Fairly easy. You can make a brand new Will which revokes your earlier Will, or you can make what is called a Codicil which is basically a short document that amends your Will.

Making a new Will is preferable because Codicils can become separated from the Will, so there is a risk that amendments set out in a Codicil will not take effect if the Codicil is not found or was not even known to exist.

When should I update my Will?

Unless revoked, any Will you have made will last forever. But that doesn't necessarily mean it will be appropriate at the time it is called on.

We recommend you revisit your Will every few years, or if something happens that calls for an immediate update. For example:

  • someone named in your Will to receive a specific gift or a portion of your estate, or all of it, dies;
  • you no longer own an asset that you have gifted to a beneficiary, or you acquire or dispose of major assets;
  • you marry. Unless your existing Will states that it is made in contemplation of that marriage, your Will becomes null and void in its entirety when you marry;
  • you divorce. Your divorce doesn't nullify your Will but it does treat your divorced partner as having pre-deceased you, meaning their appointment as executor and any gift to them are effectively cancelled;
  • you have more children, or more grandchildren are born, after you have made your Will;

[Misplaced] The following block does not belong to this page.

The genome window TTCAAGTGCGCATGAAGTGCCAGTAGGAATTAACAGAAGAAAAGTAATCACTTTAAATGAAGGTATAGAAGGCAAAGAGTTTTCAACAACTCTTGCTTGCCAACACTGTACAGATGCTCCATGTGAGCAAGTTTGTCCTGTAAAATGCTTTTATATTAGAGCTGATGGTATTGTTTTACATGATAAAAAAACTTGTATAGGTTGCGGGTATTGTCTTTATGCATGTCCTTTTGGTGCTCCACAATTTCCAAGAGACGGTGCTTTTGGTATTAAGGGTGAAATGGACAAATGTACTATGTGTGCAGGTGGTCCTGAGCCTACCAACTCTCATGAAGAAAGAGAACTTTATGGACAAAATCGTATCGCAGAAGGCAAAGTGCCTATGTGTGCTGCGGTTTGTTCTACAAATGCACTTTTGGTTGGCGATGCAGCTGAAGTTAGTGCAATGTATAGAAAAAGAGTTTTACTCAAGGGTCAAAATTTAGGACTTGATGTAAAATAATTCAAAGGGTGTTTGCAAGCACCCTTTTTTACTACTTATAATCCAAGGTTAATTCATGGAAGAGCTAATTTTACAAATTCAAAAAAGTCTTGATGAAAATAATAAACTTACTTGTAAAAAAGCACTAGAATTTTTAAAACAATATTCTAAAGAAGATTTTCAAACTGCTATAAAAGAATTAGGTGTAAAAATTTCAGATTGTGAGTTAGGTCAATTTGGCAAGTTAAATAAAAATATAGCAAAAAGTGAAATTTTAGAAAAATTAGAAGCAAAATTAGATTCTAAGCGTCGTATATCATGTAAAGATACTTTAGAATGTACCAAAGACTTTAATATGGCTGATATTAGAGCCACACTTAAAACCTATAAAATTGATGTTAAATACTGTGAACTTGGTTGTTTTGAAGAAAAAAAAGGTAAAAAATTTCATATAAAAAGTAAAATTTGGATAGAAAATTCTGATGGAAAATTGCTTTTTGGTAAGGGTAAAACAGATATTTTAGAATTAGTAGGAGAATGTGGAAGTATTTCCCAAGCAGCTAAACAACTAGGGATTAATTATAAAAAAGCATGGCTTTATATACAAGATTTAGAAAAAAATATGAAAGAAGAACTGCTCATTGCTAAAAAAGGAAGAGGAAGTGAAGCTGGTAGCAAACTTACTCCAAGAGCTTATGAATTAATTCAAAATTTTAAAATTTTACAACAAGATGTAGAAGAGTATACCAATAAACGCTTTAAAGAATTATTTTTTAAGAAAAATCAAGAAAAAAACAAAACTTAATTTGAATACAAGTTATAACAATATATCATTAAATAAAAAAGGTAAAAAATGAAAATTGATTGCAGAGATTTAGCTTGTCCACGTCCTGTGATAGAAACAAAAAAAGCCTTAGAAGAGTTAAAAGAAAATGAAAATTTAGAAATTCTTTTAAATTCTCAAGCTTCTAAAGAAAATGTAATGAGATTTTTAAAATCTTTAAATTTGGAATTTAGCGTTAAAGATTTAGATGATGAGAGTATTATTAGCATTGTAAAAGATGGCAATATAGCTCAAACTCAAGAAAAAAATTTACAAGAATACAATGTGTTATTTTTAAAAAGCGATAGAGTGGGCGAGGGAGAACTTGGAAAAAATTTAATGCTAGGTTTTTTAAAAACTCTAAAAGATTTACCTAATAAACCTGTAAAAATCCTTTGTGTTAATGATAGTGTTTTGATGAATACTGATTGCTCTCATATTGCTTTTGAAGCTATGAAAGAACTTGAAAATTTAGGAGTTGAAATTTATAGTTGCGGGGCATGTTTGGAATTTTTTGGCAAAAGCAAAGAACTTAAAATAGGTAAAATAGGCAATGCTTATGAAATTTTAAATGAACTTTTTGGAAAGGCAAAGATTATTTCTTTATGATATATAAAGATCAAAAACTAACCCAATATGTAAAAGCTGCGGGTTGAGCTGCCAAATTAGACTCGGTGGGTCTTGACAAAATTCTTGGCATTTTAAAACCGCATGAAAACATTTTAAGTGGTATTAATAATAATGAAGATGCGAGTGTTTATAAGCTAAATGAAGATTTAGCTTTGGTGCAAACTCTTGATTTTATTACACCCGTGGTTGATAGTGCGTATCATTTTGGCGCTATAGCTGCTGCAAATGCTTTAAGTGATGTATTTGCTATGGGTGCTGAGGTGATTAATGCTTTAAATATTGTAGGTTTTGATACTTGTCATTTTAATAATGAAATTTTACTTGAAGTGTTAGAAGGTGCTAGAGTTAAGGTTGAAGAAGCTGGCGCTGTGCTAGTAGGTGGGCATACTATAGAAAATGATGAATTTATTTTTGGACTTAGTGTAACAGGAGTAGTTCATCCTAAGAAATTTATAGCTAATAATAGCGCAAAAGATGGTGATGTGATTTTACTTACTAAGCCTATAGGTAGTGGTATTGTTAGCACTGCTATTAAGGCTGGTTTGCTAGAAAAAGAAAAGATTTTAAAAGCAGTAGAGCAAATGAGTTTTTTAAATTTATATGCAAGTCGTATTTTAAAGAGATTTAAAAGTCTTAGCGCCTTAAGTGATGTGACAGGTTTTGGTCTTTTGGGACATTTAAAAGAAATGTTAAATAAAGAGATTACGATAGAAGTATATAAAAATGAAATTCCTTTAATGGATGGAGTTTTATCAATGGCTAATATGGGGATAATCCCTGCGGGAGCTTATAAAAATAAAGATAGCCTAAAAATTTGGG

• any children who were young when you made your Will have reached adulthood;
  • your relationship with a nominated executor of beneficiary changes.

My children are quite young. Who should I appoint as my executor?

Children cannot legally inherit until they are 18 years old and their inheritance would normally need to be held on trust until then. That is usually the job of the executor, but it can also be done by the other parent or anyone you choose who can comfortably take on that responsibility (and work with the other parent) until the children turn 18.

Who should I appoint as the guardian of my children?

There is no hard and fast rule. You need to consider a number of factors, including:

  • the age of your children;
  • the relationships your children have with those you consider appointing;
  • the suitability of those you consider appointing – their values and beliefs, their age and health, where they live (for continuity of the children's relationships and schooling), their own family situation and parenting style.